is probably the most salient characteristic they both share. However, that's if I understand it aright, which I may not.

Though you've been admirably thorough so far, my poor brain is just overtaxed. Could you go into a little more explanation? I'd really appreciate it.

I'm afraid you're not alone in that this evening. It's been a most trying few weeks, and I'm feeling quite brain-fried at the moment; however, I'll attempt to touch on a few of the things which (if I recall correctly at this late date) I was thinking of at the time... and if I can word it in such a way it makes much sense....

With both Cabell and Moorcock, it seems to me that they both tend to use "romances" to address their various thoughts and concerns about what it means to be human; not merely "the human animal", but -- in Cabell's phrase, "the only animal who plays the ape to his dreams": that is, that creates these ideas of what we ought to (or can) be, and then sets about (haltingly, stumblingly, with frequent backsliding, yet nonetheless with a fair degree of determination and success) becoming that ideal, or at least a reasonable facsimile thereof... though with such a long trek ahead, it is sometimes difficult to see that we've made any progress....

And, in both cases, it seems to me that, though using this tool, they rather distrusted it in some ways, at least in their early writing; only coming to view it differently as they gained more experience and thought on the matter of just how important our myths and legends can be to this process; and how often we choose the noble over the ignoble examples as our ideals. As their "trust" in this tool grows, the relationship between the creative act of fiction or "romancing" and the growth of a more civilized, liberal sort of society is made more explicit in their work, until it finally is stated quite bluntly, as in Beyond Life or much of Moorcock's later work (especially from the creation of the Second Ether on). In the process, the boundaries between the myths and legends each is weaving, and the "real" world we inhabit, becomes... not erased, but altered, in such a way as there is a conscious connection between the very act of reading these fictions and the consciousness of the effect under discussion, resulting in an engagement of that process in a curious liaison between the writer and the reader. This both lends an aura of a very ancient form of verbal tale-telling and an added layer of "reality" to the fiction being relayed. This, in turn, is addressed by various characters within the tales, noting the thin line between the fiction of the world (or multiverse) inhabited by the characters, and the "reality" of this construct of our own; again, allowing the characters and the reader to have a further bond by their awareness of how this interaction affects the realities of either.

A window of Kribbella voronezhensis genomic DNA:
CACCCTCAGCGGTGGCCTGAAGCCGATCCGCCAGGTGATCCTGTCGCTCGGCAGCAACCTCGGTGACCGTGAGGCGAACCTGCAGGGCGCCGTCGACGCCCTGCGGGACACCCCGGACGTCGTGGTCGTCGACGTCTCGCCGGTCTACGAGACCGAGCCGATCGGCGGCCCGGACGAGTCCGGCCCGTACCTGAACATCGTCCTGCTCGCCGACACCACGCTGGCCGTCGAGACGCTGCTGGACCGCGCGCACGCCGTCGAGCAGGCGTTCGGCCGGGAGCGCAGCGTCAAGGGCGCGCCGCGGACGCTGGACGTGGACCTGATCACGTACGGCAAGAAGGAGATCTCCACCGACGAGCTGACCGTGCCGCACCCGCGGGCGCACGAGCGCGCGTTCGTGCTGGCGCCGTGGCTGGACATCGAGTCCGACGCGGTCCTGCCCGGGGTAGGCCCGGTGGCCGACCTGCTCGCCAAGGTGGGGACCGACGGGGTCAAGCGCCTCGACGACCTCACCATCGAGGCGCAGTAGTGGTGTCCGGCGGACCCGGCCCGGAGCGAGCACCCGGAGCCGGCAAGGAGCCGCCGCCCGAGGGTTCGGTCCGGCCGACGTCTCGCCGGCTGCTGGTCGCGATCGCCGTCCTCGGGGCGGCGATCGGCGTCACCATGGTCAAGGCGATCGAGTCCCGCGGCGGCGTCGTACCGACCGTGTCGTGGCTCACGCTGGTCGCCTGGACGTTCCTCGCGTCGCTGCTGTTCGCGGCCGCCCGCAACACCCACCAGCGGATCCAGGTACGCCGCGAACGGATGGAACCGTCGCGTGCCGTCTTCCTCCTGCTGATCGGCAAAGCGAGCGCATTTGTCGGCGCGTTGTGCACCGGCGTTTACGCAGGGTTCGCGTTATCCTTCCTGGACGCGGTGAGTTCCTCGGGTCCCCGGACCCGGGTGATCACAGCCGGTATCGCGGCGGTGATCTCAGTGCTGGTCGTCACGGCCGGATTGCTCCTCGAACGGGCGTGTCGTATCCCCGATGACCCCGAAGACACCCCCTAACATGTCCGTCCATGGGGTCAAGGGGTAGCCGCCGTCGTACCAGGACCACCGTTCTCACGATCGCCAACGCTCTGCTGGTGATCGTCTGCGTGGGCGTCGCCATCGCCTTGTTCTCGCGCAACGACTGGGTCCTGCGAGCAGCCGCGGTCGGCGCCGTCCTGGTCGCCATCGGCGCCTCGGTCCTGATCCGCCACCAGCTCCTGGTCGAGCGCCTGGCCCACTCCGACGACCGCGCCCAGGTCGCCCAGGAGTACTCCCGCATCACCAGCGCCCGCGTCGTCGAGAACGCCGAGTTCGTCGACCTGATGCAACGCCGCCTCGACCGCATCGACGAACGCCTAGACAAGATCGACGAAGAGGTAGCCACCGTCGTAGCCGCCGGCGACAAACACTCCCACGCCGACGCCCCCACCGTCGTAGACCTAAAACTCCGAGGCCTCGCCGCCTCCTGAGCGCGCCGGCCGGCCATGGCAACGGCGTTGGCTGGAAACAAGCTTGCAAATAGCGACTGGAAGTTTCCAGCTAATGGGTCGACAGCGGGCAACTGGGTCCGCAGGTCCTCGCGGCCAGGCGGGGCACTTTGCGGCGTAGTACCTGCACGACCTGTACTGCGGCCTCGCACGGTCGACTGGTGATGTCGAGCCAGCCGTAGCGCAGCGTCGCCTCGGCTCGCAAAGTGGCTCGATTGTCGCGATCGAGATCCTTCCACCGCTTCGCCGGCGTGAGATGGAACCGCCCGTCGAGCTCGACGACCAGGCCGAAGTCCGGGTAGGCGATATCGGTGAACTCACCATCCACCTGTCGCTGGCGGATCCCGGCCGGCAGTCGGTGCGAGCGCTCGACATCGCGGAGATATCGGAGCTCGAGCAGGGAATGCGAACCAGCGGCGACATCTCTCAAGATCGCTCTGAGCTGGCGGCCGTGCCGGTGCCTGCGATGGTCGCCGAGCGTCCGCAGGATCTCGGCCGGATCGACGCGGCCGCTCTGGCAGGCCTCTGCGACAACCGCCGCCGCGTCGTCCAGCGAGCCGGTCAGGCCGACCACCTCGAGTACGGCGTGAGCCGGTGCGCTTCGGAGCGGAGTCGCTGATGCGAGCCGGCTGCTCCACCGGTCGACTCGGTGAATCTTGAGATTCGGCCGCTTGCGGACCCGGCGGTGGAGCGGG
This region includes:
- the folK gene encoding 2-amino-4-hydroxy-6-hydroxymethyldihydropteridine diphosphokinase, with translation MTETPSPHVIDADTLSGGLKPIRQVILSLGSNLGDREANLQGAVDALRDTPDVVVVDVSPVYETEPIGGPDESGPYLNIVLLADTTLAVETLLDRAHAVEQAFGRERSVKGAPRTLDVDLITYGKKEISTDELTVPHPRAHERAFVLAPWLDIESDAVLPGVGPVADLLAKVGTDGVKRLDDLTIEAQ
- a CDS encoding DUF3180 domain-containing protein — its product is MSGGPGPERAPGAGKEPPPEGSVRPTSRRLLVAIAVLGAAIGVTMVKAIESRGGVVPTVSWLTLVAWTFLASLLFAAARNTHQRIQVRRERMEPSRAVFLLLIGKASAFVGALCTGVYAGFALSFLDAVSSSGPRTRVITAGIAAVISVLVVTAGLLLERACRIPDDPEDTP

At any rate, that's a bit of what I was addressing. There are other things, but I'm afraid I'm already rather incoherent at this point; so perhaps best I wait until I can explain more clearly before I go any further.

In the meanwhile... thank you for replying, as I'd long thought this thread to simply be something of no interest to anyone save myself. However, if I may presume further... any additional comments, whether in agreement, expansion, or debate, on this or other similarities (or contrasts) between the two, would be most welcome....